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Reproductive Abnormalities in Glyphosate-Resistant Cotton Caused by Lower CP4-EPSPS Levels in the Male Reproductive Tissue
Wendy A. Pline, Ryan Viator, John W. Wilcut, Keith L. Edmisten, Judith Thomas and Randy Wells
Vol. 50, No. 4 (Jul. - Aug., 2002), pp. 438-447
Stable URL: http://www.jstor.org/stable/4046525
Page Count: 10
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Glyphosate treatments to glyphosate-resistant (GR) cotton have been associated with poor pollination and increased boll abortion. Anatomical studies were conducted to characterize the effect of glyphosate treatments on the development of male and female reproductive organs of cotton flowers at anthesis. In comparison with nontreated plants, glyphosate applied at both the four-leaf stage postemergence (POST) and at the eight-leaf stage POST directed inhibited the elongation of the staminal column and filament, which increased the distance from the anthers to the receptive stigma tip by 4.9 to 5.7 mm during the first week of flowering. The increased distance from the anthers to the stigma resulted in 42% less pollen deposited on stigmas of glyphosate-treated plants than in nontreated plants. Moreover, pollen from glyphosate-treated plants showed numerous morphological abnormalities. Transmission electron microscopy showed the presence of large vacuoles, numerous starch grains, and less organized pockets of the endoplasmic reticulum containing fewer ribosomes in pollen from glyphosate-treated plants than from nontreated plants. Pollen development in glyphosate-treated plants is likely inhibited or aborted at the vacuolate microspore and vacuolate microgamete stages of microgametogenesis, resulting in immature pollen at anthesis. Although stigmas from glyphosate-treated plants were 1.2 to 1.4 mm longer than those from nontreated plants, no other anatomical differences in stigmas were visibly evident. The presence of the GR 5-enolpyruvylshikimate-3-phosphate synthase (CP4-EPSPS) enzyme from Agrobacterium sp. strain CP4 was quantified in reproductive and vegetative tissues using enzyme-linked immunosorbent assay. The content of CP4-EPSPS in the stigma, anther, preanthesis floral bud (square), and flower petals was significantly less than that in the vegetative leaf tissue. Glyphosate effects on the male reproductive development resulting in poor pollen deposition on the stigma, as well as production of aborted pollen with reduced viability, provide a likely explanation for reports of increased boll abortion and pollination problems in glyphosate-treated GR cotton.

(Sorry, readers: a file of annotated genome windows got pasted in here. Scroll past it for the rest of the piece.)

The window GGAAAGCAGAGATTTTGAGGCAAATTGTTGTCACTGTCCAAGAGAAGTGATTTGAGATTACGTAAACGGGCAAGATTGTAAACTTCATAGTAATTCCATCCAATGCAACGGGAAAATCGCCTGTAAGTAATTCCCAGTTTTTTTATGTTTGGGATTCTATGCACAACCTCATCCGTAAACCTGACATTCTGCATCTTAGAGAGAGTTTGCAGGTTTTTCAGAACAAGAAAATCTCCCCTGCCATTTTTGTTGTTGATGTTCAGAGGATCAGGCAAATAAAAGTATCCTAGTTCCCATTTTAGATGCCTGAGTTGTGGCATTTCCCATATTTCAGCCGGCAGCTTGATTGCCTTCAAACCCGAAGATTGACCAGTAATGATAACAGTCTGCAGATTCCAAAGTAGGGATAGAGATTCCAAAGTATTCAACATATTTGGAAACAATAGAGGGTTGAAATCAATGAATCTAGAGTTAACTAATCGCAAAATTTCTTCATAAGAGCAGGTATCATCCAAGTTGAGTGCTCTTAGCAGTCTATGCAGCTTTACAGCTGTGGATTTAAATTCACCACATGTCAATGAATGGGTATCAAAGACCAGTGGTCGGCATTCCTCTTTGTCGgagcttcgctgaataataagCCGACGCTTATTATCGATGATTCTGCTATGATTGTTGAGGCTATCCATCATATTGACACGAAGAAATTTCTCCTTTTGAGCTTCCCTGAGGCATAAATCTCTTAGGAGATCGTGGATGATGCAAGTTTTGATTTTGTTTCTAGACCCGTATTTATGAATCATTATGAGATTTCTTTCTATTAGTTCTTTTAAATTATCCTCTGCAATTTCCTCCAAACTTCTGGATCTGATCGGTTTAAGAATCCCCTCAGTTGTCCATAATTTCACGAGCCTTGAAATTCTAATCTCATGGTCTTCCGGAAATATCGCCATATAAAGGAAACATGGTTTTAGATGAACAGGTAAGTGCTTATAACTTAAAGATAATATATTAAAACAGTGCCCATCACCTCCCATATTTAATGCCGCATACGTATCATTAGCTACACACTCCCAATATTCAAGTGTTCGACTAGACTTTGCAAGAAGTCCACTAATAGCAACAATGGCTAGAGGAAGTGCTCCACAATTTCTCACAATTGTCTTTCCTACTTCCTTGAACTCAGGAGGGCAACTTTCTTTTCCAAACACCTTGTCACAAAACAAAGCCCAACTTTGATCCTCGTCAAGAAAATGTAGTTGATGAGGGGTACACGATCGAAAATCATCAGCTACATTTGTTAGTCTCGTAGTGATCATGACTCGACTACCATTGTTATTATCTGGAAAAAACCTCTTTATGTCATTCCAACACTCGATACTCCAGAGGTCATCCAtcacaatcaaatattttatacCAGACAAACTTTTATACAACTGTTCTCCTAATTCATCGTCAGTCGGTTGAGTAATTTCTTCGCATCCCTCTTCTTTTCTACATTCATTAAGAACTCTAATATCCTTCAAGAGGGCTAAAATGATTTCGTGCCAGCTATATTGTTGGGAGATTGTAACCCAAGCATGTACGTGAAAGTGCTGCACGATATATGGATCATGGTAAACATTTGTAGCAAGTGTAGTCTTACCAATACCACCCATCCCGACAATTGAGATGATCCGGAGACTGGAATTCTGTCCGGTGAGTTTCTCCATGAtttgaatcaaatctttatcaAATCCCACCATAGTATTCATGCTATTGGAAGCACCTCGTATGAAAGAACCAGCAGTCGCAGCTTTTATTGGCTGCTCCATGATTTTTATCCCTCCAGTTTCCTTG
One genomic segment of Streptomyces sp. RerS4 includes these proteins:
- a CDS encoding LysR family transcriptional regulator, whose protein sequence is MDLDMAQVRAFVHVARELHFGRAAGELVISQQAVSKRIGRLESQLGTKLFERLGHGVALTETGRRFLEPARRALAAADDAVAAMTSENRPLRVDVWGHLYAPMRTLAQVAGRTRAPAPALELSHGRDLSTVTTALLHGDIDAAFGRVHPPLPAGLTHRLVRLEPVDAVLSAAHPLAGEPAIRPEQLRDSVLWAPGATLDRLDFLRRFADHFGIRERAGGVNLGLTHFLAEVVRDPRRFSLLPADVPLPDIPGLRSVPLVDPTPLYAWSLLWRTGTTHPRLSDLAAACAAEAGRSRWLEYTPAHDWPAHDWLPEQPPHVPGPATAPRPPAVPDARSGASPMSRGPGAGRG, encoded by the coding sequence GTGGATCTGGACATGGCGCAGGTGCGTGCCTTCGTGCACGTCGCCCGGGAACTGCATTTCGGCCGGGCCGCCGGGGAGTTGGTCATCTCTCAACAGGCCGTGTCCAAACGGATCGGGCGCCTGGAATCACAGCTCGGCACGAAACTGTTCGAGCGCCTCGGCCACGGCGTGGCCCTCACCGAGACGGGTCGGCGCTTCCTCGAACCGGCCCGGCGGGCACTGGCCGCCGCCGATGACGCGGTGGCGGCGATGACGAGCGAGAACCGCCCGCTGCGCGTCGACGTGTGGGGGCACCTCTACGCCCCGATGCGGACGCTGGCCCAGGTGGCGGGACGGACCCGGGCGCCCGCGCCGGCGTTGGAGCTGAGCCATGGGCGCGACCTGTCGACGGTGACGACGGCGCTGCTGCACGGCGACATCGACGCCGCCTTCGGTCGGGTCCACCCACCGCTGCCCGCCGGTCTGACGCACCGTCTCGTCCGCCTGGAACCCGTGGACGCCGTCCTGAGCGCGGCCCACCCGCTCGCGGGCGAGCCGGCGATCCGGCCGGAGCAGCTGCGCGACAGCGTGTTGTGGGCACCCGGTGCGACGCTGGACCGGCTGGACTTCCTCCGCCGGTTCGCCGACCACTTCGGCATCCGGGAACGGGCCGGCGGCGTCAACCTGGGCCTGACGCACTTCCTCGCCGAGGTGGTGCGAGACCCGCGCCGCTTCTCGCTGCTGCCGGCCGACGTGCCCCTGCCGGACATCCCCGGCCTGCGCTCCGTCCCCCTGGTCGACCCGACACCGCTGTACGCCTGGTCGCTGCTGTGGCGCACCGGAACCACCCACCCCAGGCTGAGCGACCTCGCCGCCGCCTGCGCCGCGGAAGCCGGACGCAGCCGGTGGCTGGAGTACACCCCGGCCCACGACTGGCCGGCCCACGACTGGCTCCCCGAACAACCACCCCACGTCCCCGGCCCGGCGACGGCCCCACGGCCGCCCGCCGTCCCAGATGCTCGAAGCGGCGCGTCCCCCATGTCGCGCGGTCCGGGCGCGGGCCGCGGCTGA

Weed Science © 2002 Weed Science Society of America